16. The System has already been broken. Land management agencies take money from fire and aviation so they can survive as an agency.

    Ground resources – contract and agency- make it happen without legislation or the Chiefs in DC.

    Land management agencies should no longer manage the Wildland Firefighting workforce, for they don’t have wildland firefighting experience or understand the Wildland fire fighting workforce.

    Would the military hire somebody with no military experience to mange them???

    Build a new system and make it better for USA.

    No change like this will happen without a USA Wildland Fire Agency.

  17. Great timing for the article. Our crew actually made a briefing paper last fall for a 30 person crew, a few alterations and would love the chance to demo it out! Just been trying to find support for it. Fee free to reach out if you want to discuss anymore.

  18. If I understand the situation correctly, city fire departments already do something like this. For instance if the (fictional) Bay City FD supplies an engine or three for a strike team, the engine stays on the assignment but the crews staffing the engine(s) rotate out after 14 days or so. I suppose they are paid according to their department policies which doubtless vary wildly.
    The notion that a crew would somehow be less effective if part of the crew rotates out every week does not sound reasonable to me. Crews in a wide variety of situations change all the time. Good training and clear expectations make sure everyone is on the same page.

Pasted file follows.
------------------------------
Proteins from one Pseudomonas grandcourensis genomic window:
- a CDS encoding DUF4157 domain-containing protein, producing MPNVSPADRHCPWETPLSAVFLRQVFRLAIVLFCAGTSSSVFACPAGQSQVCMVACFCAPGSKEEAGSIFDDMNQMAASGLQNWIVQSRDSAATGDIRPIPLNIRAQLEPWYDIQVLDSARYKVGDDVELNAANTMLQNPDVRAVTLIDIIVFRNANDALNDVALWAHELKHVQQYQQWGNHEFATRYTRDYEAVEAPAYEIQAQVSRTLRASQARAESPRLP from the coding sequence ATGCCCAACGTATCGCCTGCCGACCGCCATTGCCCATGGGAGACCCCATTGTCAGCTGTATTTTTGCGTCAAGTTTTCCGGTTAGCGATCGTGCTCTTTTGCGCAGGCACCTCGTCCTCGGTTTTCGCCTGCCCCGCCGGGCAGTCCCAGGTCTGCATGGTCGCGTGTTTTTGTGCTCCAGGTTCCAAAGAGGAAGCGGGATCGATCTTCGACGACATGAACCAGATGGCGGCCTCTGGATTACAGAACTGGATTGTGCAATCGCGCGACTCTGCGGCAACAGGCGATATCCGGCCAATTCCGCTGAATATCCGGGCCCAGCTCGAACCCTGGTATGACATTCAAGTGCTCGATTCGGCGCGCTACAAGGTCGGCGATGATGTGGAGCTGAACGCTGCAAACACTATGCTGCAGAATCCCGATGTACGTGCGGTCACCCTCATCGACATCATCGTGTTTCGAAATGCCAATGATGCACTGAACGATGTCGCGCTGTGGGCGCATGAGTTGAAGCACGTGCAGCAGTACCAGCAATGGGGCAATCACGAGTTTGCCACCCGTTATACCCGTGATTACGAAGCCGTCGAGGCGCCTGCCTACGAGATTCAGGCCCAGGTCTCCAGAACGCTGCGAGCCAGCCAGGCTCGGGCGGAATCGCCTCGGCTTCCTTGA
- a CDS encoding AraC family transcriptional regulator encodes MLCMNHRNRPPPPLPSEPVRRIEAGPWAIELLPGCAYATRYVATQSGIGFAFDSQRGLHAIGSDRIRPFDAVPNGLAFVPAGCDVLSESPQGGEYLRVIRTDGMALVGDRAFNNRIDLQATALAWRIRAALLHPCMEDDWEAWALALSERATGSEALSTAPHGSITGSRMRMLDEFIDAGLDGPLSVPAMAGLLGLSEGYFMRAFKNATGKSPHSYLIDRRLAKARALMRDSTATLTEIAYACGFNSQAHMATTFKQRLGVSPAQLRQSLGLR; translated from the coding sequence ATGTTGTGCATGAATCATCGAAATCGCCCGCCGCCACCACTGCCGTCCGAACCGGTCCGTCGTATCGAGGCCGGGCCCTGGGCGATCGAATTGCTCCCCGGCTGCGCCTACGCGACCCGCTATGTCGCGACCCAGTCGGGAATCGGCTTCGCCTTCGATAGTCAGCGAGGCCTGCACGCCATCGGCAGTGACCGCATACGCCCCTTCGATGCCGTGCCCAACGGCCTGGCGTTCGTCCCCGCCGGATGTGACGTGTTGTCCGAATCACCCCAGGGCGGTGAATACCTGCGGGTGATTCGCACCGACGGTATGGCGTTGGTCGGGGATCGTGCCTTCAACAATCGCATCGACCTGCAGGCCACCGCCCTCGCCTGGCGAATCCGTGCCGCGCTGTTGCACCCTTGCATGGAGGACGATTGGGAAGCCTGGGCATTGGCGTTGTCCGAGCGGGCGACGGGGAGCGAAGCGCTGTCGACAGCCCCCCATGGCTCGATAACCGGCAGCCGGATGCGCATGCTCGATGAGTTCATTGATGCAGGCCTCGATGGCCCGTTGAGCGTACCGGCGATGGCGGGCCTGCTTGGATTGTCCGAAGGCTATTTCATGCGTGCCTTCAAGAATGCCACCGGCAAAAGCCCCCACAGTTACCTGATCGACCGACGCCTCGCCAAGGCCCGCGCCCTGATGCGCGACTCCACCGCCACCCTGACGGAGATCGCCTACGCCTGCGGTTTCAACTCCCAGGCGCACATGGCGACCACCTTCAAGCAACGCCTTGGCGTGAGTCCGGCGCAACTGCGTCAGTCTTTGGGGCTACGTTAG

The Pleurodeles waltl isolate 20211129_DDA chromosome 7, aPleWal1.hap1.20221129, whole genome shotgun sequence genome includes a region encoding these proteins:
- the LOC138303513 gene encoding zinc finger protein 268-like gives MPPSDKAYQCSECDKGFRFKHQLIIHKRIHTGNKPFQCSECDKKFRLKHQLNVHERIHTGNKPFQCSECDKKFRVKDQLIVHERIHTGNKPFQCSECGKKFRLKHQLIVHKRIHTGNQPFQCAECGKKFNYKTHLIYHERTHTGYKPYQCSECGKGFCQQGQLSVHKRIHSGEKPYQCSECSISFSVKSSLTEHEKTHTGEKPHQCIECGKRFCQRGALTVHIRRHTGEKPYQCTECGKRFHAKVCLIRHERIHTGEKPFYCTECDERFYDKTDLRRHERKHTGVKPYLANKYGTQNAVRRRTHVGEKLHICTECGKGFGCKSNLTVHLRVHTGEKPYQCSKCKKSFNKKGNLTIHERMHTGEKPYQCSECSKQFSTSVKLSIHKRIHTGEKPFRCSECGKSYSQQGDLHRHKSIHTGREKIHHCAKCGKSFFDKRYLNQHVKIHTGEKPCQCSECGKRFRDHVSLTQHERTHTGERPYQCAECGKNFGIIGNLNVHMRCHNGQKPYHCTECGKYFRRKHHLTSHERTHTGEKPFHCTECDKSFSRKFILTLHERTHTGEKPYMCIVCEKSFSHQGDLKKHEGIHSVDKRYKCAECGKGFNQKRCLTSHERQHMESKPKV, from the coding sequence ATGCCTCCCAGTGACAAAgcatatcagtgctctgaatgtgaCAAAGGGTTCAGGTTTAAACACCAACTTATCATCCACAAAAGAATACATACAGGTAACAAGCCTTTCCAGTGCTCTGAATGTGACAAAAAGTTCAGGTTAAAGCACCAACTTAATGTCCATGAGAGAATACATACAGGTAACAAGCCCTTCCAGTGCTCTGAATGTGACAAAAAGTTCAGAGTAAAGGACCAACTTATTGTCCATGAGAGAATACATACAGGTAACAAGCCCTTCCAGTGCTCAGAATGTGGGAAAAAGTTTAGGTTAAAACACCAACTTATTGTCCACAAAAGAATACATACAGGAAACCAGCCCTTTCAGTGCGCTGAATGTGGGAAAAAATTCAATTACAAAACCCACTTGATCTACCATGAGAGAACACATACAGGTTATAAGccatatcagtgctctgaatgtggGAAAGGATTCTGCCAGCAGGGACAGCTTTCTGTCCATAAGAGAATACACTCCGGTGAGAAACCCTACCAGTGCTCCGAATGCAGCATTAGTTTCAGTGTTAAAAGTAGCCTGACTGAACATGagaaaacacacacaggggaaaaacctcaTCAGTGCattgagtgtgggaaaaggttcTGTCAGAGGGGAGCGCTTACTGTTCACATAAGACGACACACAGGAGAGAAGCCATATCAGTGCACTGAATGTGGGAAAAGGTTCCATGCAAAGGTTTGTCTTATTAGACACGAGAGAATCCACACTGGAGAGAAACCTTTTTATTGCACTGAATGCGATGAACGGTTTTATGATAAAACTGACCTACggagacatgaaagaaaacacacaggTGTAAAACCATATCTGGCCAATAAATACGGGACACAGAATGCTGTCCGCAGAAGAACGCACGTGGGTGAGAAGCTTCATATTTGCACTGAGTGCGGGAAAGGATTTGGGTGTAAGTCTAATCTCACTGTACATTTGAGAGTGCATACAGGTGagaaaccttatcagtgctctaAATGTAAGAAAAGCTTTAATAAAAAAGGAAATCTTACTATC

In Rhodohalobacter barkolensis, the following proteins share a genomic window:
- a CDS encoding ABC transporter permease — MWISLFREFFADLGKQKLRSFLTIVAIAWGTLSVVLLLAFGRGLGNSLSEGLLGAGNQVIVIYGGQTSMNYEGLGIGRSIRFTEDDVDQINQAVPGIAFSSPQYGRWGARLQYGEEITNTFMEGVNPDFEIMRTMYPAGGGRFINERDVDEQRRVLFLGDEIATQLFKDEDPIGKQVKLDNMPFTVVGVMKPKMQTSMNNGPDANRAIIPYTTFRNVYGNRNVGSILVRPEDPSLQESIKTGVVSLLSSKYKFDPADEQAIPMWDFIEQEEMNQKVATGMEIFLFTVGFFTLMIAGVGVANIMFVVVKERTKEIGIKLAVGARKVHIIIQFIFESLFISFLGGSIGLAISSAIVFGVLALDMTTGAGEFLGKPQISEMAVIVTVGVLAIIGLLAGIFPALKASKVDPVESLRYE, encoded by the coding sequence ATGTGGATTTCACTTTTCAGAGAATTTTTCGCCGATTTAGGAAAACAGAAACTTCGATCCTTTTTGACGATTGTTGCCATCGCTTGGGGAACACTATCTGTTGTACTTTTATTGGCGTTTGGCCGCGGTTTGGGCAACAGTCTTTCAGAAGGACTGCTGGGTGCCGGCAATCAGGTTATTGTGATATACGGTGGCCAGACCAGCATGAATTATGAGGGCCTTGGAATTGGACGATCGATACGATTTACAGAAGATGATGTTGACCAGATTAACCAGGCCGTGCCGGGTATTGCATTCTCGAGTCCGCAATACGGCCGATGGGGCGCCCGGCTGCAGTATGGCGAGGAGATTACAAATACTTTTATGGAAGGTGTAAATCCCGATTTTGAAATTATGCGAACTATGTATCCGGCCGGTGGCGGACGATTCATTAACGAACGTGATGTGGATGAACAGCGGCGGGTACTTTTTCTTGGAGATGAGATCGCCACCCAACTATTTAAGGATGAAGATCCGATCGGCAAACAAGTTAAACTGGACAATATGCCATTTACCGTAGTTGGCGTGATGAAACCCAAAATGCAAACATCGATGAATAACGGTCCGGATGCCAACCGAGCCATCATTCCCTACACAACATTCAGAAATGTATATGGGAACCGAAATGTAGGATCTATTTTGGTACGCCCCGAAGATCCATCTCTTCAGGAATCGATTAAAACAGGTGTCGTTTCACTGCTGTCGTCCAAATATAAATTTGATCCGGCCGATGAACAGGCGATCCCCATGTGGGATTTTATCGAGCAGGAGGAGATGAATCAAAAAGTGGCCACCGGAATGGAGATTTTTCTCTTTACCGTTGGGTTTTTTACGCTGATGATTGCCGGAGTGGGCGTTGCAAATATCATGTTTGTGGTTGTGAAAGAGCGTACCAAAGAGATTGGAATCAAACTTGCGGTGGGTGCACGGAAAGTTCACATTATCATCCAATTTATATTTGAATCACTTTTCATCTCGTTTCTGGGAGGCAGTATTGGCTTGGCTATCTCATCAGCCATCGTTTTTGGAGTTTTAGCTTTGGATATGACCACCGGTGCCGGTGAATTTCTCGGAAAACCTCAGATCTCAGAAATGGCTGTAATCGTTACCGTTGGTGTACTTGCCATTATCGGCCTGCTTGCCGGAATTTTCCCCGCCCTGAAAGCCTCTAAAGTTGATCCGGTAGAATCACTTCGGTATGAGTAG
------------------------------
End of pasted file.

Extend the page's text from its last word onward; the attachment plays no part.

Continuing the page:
Clearly, the existing program is not working, this sure sounds like a good idea to try out, modify as necessary, see how it works.

  19. Even the Forest Service/BLM know we are using a model from the 1950s currently. I think Tim’s idea of doubling down on it would be a big mistake.

    It’s time to modernize the workforce. Build a new system from the bottom up and give us a model that promotes true work/life balance, pays a living wage and doesn’t rely on burning everyone out to the point of mental disorder, depression and suicide.

    A lot of the assumptions here are simply deeply held beliefs, unquestioned as to why they exist.

    I could go on about it, but we need to modernize our workforce, not continue old models that have failed.

  20. Hey Tim I have been an advocate for more than 20 for a very long time, whenever I could get the support I would add additional folks so that we could maintain depth when folks took leave, I like the idea of having a 3 mod configuration, however it’s difficult to maintain 20 let alone 30, and the cost of doing business will rise significantly….Who knows, it would be nice to see this idea beta tested……Crew cohesion would not be an issue, the system does not need to be rebuilt from the ground up, maybe tweaked a bit, we need to honor our history and traditions, this is how we evolve.